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Old 07-16-2014, 03:10 PM   #1
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Solar system???

Hey Guys and Gals,

I have a 40 footer with a genset, but thinking of going solar. I have a large flat open space on top of my pilothouse. There's no washing machine or A/C on my boat and it's docked 80% of the time. I'm a local SOCAL cruiser and don't plan on any trips lasting longer than a few days.

Any suggestions on what brand?
Cost?
Rigid or flexible panels?
How many or big of panel should I go?
Any local installers around Southern Ca for recommendations?

Input from anybody with systems already installed would be great. What would you have changed or done different? Should i wait for better technology?

Thanks,

Josh
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Old 07-16-2014, 03:46 PM   #2
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I'm not ultra knowledgeable about this, but my boat does have two 130 watt solar panels on it. From my observations so far, I have noticed that while at the dock, running only our refridgerator, occasional lights and dc stereo, our batteries are fully charged at the end of each day (central CA , spring and summer so far)
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Old 07-16-2014, 06:39 PM   #3
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The way you describe your boating plans save your money. Contrary to popular belief solar energy is not free. Initial installation and maintenance cost more than you save for several years the way you say you boat. Use your generator and shore power. Its harder than you think to compete with the power company with solar Energy, Think about it there would be a lot more solar out there if it competed with the power company. Making hot water is a different story. Making hot water with solar is much more competitive. But then you only need so much hot water. Shore power and generator the way you boat, Put your solar money in the bank,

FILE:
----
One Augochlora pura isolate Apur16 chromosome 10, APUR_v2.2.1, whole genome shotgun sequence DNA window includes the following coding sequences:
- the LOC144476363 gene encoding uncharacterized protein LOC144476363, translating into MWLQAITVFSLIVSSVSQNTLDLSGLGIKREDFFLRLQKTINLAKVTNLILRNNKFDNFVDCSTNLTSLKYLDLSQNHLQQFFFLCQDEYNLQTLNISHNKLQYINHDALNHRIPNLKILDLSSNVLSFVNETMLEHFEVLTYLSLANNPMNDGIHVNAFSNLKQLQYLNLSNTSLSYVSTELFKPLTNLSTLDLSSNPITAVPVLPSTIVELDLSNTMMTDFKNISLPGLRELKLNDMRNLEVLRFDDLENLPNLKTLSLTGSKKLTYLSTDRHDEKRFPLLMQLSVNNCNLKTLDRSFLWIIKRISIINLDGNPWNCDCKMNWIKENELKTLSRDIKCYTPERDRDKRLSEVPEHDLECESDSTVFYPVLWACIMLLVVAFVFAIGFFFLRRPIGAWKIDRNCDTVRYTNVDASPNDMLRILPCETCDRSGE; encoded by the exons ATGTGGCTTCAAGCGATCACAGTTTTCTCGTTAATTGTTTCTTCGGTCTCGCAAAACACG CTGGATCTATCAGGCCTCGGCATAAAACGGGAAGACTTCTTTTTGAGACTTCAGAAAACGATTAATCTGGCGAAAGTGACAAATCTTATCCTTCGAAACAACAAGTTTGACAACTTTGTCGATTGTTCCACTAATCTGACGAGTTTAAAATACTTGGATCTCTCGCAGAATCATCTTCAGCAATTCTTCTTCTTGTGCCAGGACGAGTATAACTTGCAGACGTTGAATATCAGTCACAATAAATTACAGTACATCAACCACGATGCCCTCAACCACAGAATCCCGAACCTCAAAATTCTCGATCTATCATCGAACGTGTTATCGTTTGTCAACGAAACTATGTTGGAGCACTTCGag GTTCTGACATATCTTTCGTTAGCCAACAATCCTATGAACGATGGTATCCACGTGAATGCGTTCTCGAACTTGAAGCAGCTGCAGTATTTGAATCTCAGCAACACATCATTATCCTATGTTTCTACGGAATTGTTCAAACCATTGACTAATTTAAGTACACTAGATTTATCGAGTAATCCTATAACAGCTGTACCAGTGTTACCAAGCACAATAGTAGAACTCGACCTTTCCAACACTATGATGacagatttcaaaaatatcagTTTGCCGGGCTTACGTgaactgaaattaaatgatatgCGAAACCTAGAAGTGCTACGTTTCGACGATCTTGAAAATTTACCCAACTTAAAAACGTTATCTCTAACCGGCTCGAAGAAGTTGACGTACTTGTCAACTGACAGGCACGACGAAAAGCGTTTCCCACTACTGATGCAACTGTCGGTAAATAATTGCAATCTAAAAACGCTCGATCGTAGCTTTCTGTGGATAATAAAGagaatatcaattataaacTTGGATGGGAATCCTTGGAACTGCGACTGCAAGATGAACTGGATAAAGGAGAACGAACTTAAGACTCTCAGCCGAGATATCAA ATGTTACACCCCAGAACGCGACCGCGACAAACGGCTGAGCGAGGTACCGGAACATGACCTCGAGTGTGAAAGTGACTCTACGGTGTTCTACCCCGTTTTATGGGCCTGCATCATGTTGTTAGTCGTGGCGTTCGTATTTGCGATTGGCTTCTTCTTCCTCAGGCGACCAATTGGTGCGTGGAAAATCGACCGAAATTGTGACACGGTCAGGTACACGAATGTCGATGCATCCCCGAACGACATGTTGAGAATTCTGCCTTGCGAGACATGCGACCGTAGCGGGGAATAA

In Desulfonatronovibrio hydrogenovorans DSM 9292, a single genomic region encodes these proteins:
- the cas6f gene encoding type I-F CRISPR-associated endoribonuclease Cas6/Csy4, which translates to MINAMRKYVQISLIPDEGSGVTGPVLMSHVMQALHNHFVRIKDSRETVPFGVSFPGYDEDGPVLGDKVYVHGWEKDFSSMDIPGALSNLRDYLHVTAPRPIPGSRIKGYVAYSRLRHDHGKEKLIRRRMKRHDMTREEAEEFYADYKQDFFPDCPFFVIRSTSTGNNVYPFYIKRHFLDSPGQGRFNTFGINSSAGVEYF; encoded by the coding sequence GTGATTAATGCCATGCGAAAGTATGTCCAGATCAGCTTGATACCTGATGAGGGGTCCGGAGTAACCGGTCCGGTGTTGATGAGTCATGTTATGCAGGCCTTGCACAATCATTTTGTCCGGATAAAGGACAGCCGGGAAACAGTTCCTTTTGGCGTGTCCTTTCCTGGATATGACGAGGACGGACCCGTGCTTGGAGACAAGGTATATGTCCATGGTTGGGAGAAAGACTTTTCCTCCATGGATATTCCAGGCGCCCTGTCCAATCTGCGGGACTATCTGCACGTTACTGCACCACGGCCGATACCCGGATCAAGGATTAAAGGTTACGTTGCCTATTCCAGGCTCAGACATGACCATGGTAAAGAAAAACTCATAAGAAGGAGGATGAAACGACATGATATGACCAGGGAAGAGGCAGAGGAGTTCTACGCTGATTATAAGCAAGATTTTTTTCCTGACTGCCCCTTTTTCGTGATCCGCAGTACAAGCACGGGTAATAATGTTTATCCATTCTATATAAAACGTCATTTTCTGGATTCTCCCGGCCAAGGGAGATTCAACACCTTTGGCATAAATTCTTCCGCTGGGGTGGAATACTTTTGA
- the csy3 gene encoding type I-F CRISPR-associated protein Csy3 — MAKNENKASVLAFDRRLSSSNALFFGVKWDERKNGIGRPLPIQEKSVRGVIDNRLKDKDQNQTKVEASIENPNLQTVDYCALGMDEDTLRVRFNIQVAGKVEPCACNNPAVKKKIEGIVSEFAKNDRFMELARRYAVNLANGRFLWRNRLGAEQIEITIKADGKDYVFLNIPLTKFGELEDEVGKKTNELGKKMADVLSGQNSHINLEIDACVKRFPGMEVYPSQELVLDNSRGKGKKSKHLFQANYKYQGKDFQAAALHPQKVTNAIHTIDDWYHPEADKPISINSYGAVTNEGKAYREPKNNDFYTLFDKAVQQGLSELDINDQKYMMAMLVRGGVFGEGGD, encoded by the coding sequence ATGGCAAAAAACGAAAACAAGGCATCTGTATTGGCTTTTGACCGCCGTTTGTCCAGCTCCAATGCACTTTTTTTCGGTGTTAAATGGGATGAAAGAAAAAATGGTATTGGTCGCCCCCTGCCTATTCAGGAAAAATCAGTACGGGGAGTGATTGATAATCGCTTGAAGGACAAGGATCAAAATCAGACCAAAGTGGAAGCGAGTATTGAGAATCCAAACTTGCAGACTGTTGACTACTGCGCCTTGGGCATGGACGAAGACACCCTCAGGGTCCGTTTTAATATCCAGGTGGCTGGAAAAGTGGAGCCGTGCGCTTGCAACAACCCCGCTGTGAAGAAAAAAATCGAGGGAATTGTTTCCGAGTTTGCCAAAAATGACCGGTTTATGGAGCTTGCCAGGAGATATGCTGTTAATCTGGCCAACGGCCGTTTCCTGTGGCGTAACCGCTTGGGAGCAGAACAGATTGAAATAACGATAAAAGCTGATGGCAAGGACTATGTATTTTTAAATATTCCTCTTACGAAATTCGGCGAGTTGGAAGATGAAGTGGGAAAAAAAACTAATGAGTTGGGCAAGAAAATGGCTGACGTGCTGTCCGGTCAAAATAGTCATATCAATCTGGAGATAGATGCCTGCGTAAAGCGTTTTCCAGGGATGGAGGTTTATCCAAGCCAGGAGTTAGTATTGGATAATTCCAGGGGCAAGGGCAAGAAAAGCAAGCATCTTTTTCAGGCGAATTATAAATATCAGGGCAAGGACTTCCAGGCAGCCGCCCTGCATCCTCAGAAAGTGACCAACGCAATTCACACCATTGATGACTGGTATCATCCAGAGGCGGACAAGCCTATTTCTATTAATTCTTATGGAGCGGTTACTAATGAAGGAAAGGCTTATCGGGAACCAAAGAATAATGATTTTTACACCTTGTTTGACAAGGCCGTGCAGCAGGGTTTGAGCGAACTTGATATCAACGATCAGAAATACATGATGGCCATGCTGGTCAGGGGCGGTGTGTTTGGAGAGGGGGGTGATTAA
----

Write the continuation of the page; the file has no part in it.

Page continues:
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Old 07-16-2014, 06:58 PM   #4
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If you already have a house battery bank, 200 watts is more than enough to keep them charged and maybe run a couple lights. For the usage you described above, plugged-in 80 percent of the time, a big and costly solar panel/battery bank might not be worth the trouble unless you want to stay anchored out for long periods and hate the sound of a genset like I do.
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Old 07-16-2014, 07:13 PM   #5
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The way you describe your boating plans save your money. Contrary to popular belief solar energy is not free. Initial installation and maintenance cost more than you save for several years the way you say you boat. Use your generator and shore power. Its harder than you think to compete with the power company with solar Energy, Think about it there would be a lot more solar out there if it competed with the power company. Making hot water is a different story. Making hot water with solar is much more competitive. But then you only need so much hot water. Shore power and generator the way you boat, Put your solar money in the bank,
My experience is different than what you have described. I dont know what the cost was for my solar system initially, but here is a complete 160 watt kit for 500 bucks;
Go Power! Overlander Solar Charging Kit - 160 Watt

What maintenance are you referring to? wiping the panels down once in a while?

I also do not need to be connected to shore power and we all know there are some advantages to that as well.
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Old 07-16-2014, 07:33 PM   #6
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I'm putting 750W of solar on my Nordhavn. The parts cost for the panels, mounting rails, clamps, and feet, plus a top end MPPT charge controller was $1500. It will produce about 3KW per day, accounting for weather etc. Some days more, some days less. A diesel generator produces about 10KW/h for every GPH, so at $4/ gal of diesel that power costs $0.40/KWh. And that's the fuel cost alone without figuring in the costs of maintenance and amortizing the cost of equipment, so that number heavily favors the generator. I think it was somewhere on this site where a Calder article was discussed that figured the fully loaded cost of generator power at more like $1.00/KWh. Regardless, with the solar displacing generator power at $0.40/KWh, payback will be in about 3 years.

Those are just the hard numbers, and don't take into account a number of other factors. I don't like listening to a generator running if I can help it. If solar can reduce gen time while in a peaceful anchorage, that alone is worth it to me. Then there is the whole issue of top-off charge for your batteries. Nobody want to run their generator long enough to fully charge the batteries, so we all typically charge to 80% or so. With solar working away all day full charge will be reached much more frequently, thereby extending the life of the batteries.

So there are lots of factors that play into one's decision about going solar or not.